When taking photos, I set the SB-700 in “remote” and SB-26 in “manual ISO 100”. The SB-22 is connected to the Nikon with the SC-29 TTL Off-Camera Shoe Cord. It serves as a “trigger” for the off-camera flashes. I utilize the diffusers which come with the SB-700 and SB-26 to soften the light. Light panels are turned on low power so as not to blow out the background. The background is colored stock glued to a backer board. These can be purchased a JoAnn’s Fabric.
I’ve used the Tokina macro lenses for all my close-up photography since I purchased it. I use it on the Nikon Z50 with an FTZ adapter. I can set up with greater distance between the lens and fly, which greats better depth of field.
Olympus TG-6 – choose red or black
Light diffuser FD-1 – This simple accessory improved my images tremendously when using the macro mode. I’m constantly finding insects that seem to like the shade. Adding light makes a difference.
SanDisk 64GB Extreme Pro SD card
Tempered Glass Screen Protector
The Olympus TG-6 replaced my TG-4 model because I cracked the LCD screen in July 2019 (see Road Trip Final Thoughts). I dropped it out of my waders onto a gravel parking lot. It isn’t the first time I’ve dropped this camera. It hit just right on a rock and the back viewing panel broke. The camera continued to work, but I was unable to shoot any underwater photos.
Here is an example of an underwater shot of a Bull Trout.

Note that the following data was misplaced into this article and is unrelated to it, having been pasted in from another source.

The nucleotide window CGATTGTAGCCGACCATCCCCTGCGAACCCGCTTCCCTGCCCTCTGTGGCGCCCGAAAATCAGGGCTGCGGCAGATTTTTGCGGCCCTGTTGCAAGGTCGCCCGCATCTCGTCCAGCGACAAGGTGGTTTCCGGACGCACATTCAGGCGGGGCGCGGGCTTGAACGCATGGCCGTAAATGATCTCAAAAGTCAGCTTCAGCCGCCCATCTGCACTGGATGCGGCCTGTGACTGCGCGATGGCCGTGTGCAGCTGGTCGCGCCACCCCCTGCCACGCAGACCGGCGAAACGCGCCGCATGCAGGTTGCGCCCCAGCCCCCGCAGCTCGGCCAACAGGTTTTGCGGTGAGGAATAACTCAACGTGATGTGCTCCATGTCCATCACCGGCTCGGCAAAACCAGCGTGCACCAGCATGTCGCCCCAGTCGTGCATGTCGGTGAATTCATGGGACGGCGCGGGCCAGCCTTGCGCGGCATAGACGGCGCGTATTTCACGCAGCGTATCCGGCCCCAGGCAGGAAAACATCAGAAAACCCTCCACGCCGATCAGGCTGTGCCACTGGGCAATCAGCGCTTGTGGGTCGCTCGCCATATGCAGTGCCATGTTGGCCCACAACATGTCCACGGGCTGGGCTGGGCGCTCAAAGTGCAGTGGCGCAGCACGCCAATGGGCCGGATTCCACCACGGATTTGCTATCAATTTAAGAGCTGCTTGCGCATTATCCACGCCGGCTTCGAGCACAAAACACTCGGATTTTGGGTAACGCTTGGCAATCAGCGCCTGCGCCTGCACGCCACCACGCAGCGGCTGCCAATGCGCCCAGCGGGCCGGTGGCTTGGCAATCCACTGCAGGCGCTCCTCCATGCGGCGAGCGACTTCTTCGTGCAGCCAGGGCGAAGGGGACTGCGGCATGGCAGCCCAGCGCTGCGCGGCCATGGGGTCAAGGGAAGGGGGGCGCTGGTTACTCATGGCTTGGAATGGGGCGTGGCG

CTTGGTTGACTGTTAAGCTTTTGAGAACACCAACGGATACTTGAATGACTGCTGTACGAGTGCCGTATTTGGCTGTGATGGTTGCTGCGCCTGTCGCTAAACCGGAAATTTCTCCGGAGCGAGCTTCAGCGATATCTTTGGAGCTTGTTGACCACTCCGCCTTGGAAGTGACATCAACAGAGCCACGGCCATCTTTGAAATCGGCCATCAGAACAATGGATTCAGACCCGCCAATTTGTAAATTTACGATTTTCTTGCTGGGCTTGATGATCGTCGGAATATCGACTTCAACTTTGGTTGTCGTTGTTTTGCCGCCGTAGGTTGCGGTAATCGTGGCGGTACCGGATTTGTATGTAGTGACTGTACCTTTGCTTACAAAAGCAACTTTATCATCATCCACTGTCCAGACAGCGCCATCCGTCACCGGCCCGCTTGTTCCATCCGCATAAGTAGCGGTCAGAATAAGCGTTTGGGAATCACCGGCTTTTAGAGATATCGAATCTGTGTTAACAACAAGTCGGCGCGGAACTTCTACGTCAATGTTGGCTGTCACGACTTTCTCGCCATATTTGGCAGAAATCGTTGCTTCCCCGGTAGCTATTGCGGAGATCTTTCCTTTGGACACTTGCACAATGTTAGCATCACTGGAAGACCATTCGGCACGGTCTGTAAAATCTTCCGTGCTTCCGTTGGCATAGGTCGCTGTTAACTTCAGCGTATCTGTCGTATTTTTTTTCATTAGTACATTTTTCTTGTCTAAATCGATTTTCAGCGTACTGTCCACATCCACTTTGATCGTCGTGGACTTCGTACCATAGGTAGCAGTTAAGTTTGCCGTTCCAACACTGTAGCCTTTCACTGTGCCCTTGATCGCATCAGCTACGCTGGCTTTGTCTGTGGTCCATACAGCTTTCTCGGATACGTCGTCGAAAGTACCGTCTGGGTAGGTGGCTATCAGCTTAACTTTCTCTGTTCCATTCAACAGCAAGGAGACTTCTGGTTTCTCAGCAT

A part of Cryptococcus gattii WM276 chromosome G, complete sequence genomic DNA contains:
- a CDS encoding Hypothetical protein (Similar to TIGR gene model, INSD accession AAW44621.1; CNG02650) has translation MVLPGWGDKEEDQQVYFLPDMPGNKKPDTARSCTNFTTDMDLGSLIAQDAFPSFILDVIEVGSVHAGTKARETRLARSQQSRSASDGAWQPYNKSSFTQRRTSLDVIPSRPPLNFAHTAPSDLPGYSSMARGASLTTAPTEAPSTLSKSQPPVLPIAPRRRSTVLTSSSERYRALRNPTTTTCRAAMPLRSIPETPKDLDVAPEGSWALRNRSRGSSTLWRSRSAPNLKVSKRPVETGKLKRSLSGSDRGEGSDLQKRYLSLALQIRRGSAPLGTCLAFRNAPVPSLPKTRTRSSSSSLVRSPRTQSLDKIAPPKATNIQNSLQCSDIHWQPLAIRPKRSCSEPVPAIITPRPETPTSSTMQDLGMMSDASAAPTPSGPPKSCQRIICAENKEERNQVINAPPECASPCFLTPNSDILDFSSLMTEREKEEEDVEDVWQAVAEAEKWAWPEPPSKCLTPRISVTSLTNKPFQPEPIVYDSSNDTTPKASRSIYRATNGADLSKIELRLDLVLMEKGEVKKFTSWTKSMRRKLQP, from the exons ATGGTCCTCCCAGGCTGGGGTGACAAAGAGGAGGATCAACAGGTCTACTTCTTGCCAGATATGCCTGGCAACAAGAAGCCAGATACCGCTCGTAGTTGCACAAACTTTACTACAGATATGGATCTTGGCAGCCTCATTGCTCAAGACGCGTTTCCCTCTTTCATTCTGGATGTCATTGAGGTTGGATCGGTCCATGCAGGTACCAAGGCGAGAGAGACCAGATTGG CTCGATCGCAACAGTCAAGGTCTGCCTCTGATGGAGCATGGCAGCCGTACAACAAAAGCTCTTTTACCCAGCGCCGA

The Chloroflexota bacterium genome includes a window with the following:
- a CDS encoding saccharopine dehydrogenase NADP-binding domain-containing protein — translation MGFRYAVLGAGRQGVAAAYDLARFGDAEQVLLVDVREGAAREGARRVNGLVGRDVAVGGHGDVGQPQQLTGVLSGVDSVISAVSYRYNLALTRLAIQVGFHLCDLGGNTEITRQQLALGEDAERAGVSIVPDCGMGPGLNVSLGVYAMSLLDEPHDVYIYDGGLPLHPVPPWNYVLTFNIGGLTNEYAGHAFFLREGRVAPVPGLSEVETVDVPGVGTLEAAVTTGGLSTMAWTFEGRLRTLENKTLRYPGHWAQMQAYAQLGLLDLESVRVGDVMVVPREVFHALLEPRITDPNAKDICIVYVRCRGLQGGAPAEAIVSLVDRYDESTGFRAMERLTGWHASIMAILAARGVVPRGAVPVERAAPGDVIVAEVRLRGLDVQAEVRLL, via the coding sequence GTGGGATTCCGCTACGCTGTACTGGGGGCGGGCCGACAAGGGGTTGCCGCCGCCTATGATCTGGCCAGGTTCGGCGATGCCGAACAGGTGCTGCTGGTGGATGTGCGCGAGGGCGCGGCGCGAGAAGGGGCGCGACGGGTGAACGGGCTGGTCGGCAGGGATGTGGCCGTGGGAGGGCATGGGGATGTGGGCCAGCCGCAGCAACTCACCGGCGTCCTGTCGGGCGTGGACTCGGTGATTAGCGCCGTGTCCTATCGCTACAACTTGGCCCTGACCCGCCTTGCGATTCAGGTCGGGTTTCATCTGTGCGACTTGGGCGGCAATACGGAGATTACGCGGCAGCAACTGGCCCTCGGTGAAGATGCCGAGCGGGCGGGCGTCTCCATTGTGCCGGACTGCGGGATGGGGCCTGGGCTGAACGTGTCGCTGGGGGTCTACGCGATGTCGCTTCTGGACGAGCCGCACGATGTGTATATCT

Here are a few advanced features I enjoy when using the TG-6:
- Aperture priority mode
- Shutter speed control – set minimum shutter speed to help with low light and utilize auto-ISO.
- Manual flash can be used to power down to 1/64th
- 2 Custom modes which saves user settings
- Super macro autofocus mode
A huge benefit I found upgrading to the TG-6 was the ability to set the minimum shutter speed. When combined with auto-ISO, it allows fast shutter speed in low light conditions. Trying to capture a fish picture quickly in low light resulted in fuzzy images using 1/30 sec. Now I set the minimum shutter speed to 1/200 with improved results. to eliminate motion blur.
The following Youtube videos from Backscatter is some of the best information about the TG-5 and TG-6 I’ve seen. I’ve linked to the TG-6 videos, but you might benefit from their thorough TG-5 videos first.
These videos will shorten your learning curve, I guarantee it!
The Olympus TG-6 can be a complex camera to learn all the settings. But you can shoot in “auto” mode as well. I choose to use “aperture” mode because I have more control with my settings. The camera doesn’t allow a full “manual” mode, but shooting in “aperture” and tweaking a few settings gets me very close.
Here are a few issues I’m still learning to become more knowledgeable:
- Achieving proper depth of field
- Using light effectively
- Blur reduction on stream in low-light conditions
- Mastering the multiple macro modes
What camera to use
Most of my indoor close-up photography is done using the Nikon equipment. At times, if I want to take a quick shot and don’t feel like pulling out all my equipment and setting up the tripod, I’ll use the Olympus TG-6 hand held. I might use it’s flash to “trigger” one of the Nikon speedlights for additional light. I’ve also used the d7100 hand-held as well for a quick shot. I really can’t explain why I use one vs. the other for a quick hand-held shot. Many times, it’s easier to stabilize the smaller TG-6 for a hand-held shot.